Stand could be the next big thing: they know how to sing, play, and compose. The problem is, it all sounds just a little too redundant.
Let's face it, rock 'n' roll is in a precarious spot. While the past decade has offered many exceptional bands, there hasn't been an "official", canon-inducted movement (or is that Movement?) since -- and I grimace while saying the word -- grunge -- breathed new life into an aging art form. This has left many bands searching for cultural cues, wondering what might be original or creative or relevant or even just plain catchy. Art is, by nature, a cannibalistic endeavor, but many of the great ideas have been eaten, regurgitated, re-eaten, and regurgitated once again just a few too many times. Rock is no exception. This forces the question, "How long can rock subsist on its own waste?" Stand's newest album, Transmissions, will leave you asking the same question. It's not a bad album. In fact, many of the parts are good. Darn good. Hell, damn good. The problem is, it's all been done before, and done with more spark.
What you'll first notice about Stand's new album is that it's muscular. Opener "On the Surface" begins with a glam riff that's both menacing and lithe, progressing in graceful, bold zigzags, only to collapse into the background. While the guitars lead the charge, singer Neil Eurelle plays dense, frantic bass lines reminiscent of Colin Greenwood's schizophrenic work on "Paranoid Andriod". This all sounds very promising, until you realize that rather than being the result of A-list influences, this song is more a cut-and-paste collage of the past fifteen years of rock. Eurelle's voice, while showing more than sufficient range, alternates between that annoying Eddie Vedder imitation everyone has been doing since 1993 and the I'm-still-pissed-because-I-didn't-get-a-big-wheel-for-my-eighth-birthday faux angst of rap metal.
Indeed, the whole of Transmissions alternates between the inspired and the trite. "When Fate Becomes You" is one of the more touching songs on the album, mainly because it's a ballad, but also because Eurelle finds his own voice -- literally. Beginning with only a haunting, slowly-strummed acoustic guitar, the song features foreboding lyrics about a dying father's last words: "Ladies, gentlemen please, / My father has some words before he leaves . . ." Eurelle's voice is noticeably more tender in this song, and when he sings the chorus, it quakes and strains with fragility, lending the words a poignancy not apparent on the surface: "Be true to yourself, and even if your heart bleeds for love, / It will find it's way to you." By letting go of the vocal posturing, Eurelle saves the song from becoming a collection of clichés.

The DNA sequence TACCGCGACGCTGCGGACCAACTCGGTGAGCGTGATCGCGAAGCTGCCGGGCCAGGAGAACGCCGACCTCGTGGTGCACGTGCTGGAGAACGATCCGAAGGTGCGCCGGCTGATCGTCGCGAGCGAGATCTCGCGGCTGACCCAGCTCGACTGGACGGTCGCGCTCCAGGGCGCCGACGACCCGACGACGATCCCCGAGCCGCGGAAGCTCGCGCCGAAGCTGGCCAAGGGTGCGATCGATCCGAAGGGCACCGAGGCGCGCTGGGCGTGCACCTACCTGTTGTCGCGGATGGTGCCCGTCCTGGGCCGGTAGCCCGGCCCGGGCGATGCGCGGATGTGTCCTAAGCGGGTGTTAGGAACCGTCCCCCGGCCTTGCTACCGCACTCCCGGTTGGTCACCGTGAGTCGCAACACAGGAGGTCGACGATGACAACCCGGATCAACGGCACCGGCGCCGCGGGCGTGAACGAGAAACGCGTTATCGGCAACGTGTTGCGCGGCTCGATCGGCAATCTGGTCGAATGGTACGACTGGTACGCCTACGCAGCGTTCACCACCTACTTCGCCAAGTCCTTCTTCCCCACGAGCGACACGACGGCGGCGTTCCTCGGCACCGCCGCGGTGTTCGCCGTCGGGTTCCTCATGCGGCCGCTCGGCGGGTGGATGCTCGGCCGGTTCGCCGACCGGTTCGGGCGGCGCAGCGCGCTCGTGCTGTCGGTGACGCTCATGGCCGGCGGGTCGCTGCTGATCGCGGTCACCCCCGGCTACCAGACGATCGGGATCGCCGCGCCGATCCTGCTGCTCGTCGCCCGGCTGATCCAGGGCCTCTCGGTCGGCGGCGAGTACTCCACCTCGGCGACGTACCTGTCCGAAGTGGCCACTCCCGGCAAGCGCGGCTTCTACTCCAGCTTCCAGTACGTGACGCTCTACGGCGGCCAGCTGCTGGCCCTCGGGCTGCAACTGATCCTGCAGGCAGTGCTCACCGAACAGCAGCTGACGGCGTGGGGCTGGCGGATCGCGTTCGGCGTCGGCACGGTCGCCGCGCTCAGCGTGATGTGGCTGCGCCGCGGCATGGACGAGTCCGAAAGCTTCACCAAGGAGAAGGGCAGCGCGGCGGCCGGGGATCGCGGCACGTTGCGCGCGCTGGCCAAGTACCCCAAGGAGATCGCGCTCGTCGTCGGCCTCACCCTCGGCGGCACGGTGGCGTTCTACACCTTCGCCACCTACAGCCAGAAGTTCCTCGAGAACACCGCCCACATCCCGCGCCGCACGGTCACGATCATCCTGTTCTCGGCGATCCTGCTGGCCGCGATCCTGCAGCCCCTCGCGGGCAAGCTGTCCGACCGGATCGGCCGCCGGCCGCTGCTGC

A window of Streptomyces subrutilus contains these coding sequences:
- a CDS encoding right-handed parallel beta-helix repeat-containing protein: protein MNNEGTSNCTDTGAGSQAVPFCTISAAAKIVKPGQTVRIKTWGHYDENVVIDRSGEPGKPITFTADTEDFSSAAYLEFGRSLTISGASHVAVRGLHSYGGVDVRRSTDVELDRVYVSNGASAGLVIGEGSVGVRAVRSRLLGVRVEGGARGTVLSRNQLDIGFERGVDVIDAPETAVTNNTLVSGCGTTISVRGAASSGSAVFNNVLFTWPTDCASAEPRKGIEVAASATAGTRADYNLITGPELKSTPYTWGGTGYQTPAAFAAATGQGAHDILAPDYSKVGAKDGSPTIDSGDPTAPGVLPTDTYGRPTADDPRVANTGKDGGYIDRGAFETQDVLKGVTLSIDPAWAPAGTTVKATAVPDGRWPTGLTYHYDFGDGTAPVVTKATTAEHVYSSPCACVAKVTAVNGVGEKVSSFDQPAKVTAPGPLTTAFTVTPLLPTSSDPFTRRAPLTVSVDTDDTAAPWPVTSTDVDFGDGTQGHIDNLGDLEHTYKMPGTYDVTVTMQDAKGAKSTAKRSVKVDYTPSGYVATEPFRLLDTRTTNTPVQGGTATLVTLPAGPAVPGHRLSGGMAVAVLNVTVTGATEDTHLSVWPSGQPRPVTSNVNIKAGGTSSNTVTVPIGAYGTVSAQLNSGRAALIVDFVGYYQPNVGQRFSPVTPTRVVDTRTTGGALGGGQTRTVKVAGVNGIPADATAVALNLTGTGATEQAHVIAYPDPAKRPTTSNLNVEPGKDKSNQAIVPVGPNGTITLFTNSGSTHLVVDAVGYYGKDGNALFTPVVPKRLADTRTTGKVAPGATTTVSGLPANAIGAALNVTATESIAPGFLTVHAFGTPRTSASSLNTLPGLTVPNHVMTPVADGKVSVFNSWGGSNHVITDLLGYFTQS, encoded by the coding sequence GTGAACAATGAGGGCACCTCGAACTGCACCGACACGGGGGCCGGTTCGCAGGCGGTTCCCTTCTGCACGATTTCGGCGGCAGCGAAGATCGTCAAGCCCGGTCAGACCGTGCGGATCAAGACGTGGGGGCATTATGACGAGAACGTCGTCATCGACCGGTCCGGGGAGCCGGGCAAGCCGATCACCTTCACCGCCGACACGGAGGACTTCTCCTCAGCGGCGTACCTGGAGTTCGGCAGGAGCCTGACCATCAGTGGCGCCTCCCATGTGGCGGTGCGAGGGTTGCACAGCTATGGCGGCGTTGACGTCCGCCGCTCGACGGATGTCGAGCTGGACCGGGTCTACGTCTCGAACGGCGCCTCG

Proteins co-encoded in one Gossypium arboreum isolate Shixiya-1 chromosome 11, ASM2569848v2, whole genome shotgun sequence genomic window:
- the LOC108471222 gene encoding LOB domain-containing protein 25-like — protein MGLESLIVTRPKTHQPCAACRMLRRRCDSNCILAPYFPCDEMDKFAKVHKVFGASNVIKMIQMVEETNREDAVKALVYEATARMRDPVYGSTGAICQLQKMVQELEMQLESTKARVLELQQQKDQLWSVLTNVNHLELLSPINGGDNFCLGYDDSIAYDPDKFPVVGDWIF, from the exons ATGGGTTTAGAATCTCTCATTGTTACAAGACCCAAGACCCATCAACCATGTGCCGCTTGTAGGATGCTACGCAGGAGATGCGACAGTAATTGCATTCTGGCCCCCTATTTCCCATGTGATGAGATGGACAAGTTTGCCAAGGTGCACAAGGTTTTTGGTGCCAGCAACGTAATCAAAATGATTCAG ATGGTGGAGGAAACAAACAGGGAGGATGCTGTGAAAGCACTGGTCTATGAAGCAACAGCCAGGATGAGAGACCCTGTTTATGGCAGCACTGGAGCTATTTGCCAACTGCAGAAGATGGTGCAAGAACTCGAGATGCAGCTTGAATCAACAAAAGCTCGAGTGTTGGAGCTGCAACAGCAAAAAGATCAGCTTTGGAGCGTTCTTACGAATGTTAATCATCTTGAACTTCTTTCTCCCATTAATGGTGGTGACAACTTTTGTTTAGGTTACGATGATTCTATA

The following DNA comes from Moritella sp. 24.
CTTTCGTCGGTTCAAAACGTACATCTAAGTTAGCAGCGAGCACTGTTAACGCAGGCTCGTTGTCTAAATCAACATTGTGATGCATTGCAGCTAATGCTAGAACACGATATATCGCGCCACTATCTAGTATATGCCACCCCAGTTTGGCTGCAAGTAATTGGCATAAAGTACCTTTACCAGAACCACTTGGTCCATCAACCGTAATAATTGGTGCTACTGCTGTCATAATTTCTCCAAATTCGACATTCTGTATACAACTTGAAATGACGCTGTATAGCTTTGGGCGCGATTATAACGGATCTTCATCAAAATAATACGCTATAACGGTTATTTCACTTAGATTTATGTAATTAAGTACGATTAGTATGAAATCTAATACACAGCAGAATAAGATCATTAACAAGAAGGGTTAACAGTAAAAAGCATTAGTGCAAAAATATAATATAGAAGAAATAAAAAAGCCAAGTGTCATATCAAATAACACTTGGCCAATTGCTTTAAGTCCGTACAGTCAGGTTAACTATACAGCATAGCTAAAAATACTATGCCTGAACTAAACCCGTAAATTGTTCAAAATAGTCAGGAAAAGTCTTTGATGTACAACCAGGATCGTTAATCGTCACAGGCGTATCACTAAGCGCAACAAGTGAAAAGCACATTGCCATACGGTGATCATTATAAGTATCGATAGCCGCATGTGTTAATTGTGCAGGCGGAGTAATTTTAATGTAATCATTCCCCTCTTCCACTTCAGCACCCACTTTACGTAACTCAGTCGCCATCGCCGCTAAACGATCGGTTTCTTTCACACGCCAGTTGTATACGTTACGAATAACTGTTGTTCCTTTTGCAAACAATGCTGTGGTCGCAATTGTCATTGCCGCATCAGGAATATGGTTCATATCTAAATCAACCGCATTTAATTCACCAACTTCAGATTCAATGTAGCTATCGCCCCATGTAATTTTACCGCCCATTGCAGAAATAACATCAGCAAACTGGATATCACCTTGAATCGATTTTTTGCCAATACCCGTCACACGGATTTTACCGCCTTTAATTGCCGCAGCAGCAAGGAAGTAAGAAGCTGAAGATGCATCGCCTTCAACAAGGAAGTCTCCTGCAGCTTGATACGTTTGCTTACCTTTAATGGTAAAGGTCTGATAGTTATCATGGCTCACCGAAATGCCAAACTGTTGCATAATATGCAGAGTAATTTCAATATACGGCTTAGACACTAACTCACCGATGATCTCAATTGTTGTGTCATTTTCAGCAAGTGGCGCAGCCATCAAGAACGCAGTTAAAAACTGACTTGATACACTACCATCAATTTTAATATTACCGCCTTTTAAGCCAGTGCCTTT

Other songs, however, suffer from similar posturing, though not always vocal. "Sleeping On Our Feet", for example, features obligatory "anti-establishment" diatribes against Western materialism. The obsession with bigger and more is, undoubtedly, a disgusting societal illness, but all Stand can offer are the typical shame-on-you platitudes: "Do you really need that second home? Second car? DVD home cinema?" A rock song that rails against money and possessions? How many of these have been written? If that ridiculous Rock n' Roll Jeopardy show were still on, this topic would make a perfect category. Eurelle even makes a reference to "the world outside . . . spinning". Ah, the spinning world -- you know, as in, "How can we be so obsessed with (fill in the blank with whatever you despise) when the world outside is spinning?" Geez. How many times has that line been recycled? In fact, "Sleeping On Our Feet" is so ineffective as a reprimand against materialism that it only succeeded in reminding me of how much I'd like a new Volkswagen. Damn, those are nice.
Such missteps make listening to Transmissions a frustrating experience, particularly because the members of Stand are solid musicians. Drummer Carl Dowling plays with both nuance and restraint and only assails the kit when in the interest of the song. Moreover, he knows exactly when and how to experiment. In "Passing Through", for instance, he blends loops with live playing without undermining the feeling of the song. Moreover, guitarists Alan Doyle and David Walsh know how to use the guitar for ambiance and texture, not just bravado. Repeat listens reveal subtle touches that illustrate a mature craftsmanship many bands ignore or never even think to achieve. Despite such accomplishments, Transmissions sounds just a bit too . . . common. Everything offered here sounds like a facsimile of some earlier song, band, or era, and the complaint that "everything has been done before" readily comes to mind when listening to this album. Hopefully, Stand will quit paraphrasing their influences and let their own creative voice emerge. If not, they'll make the world's best cover band specializing in 90's mainstream-alternative.